Daily Management Review

Devices to Passively Monitor US Senior Citizens being Developed by Startups


09/18/2015




Devices to Passively Monitor US Senior Citizens being Developed by Startups
Driven by the urge to know what his mother, who had recently beaten back colon cancer, was doing at home alone and how she was doing, Marc Cayle designed a device named Onkol that allows him to keep track of his mother, Shari Cayle (75), while he was away with work.

The device created by Marc monitors Shari’s front door, reminds her to when to take her medication and can alert her family if she falls has allowed her to remain independent at home, even when relatives leave her alone at home to attend work.

"I don’t want my grandchildren to remember me as the sick one, I want to be the fun one. My family knows what I’m doing and I don’t think they should have to change their life around to make sure I’m OK," says Cayle, who is testing a device that passively monitors her activity while she till undergoes treatment staying alone.

Onkol is essentially a tissue box sized rectangular hub that can sense actions like passively monitoring what the blood glucose reading of the user and alerts the family when the user opens their refrigerator. In an emergency, there is also a wrist band that can be pressed to get help.

"The advantage of it is that the person, the patient, doesn’t have to worry about hooking it up and doing stuff with the computer, their kids do that," said Cayle, whose son co-founded Onkol.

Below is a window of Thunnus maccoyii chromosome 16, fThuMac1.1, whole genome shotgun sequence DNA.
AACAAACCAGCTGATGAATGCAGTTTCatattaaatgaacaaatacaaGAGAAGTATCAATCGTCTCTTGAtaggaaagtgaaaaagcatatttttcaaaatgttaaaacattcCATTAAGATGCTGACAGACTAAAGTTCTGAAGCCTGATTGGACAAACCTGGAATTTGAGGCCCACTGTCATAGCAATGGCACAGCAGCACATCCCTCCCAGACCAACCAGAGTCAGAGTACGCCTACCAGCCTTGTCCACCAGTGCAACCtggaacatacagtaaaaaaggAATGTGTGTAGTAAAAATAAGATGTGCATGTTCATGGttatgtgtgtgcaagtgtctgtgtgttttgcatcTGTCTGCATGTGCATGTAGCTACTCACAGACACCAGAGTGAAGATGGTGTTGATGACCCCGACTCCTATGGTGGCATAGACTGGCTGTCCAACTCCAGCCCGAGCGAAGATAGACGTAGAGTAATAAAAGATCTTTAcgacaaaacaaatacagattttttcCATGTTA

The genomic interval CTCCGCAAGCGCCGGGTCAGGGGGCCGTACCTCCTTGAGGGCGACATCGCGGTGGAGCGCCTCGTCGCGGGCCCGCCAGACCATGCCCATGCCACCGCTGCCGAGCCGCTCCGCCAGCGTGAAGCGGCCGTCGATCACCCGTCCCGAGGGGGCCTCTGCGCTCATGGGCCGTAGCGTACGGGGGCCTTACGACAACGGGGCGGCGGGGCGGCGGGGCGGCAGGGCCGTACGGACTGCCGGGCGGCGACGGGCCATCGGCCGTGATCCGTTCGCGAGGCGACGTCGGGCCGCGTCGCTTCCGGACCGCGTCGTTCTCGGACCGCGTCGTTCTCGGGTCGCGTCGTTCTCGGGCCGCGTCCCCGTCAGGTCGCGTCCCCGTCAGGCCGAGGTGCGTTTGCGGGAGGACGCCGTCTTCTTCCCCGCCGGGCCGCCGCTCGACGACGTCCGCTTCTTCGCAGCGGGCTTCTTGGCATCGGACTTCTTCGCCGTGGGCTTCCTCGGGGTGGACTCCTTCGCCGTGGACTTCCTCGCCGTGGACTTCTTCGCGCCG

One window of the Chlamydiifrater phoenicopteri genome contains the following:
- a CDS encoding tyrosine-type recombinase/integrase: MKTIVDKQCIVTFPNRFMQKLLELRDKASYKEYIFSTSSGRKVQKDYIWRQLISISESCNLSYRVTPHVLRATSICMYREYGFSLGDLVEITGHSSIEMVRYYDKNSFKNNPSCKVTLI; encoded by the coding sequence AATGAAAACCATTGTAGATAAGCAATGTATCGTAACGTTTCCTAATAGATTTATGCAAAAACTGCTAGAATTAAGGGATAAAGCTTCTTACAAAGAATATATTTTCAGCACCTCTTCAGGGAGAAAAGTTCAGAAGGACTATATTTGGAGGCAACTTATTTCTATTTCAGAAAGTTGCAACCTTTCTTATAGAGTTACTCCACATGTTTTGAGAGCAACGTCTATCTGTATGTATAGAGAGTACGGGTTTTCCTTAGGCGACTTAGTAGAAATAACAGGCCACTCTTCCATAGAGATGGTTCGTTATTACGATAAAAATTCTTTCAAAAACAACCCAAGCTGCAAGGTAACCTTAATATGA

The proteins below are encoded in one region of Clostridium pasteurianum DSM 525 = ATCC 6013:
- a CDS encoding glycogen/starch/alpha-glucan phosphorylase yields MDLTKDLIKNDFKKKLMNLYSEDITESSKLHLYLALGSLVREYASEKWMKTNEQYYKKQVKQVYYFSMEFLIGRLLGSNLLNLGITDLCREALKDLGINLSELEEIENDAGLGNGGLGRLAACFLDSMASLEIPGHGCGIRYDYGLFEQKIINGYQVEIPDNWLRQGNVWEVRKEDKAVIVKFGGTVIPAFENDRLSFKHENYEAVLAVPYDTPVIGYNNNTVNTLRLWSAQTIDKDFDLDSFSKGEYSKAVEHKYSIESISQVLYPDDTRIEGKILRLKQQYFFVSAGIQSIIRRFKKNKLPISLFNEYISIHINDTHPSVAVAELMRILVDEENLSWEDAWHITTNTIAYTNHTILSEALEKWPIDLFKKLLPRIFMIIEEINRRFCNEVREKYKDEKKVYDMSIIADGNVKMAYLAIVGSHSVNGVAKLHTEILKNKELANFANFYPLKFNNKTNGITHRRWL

Marc plans to commercially market the products in the US market sometime next year.

Experts are of the opinion that such devices, created by startups,  that connect the old to their families and healthcare providers was gaining popularity as more American seniors plan to remain at home rather than enter a nursing facility.

Users can go about their normal routine as the devices quietly monitor their activity and react to deviation from preset activities or reminds them to undergo activities set into the devices.

The information that the devices gather are sent to the family or the doctor through Bluetooth technology. For example, activities such as the opening up of a pill box or using a wireless medical device such as a glucose monitor are sensed by the devices and the information is relayed to the family or the doctor or both.

In the next 20 years, at-home options like these will disrupt roughly $64 billion of traditional U.S. provider revenue, says PricewaterhouseCoopers' Health Research Institute.

The concept of such devices is however not new. For example the privately-held Life Alert had hit the public awareness about 30 years ago and was advertised on TV where an elderly lady was seen reaching for her Life Alert pendant and telling an operator, "I’ve fallen and I can’t get up!"

Given the advancement in technology companies like Nortek Security & Control and other small startups are taking the concept much further and adding a host of value add- on-s.

“There’s a lot of potential, but a big gap between what seniors want and what the market can provide,” said Harry Wang, director of health and mobile product research at Parks Associates.

(Source:www.reuters.com & www.digitallook.com) 






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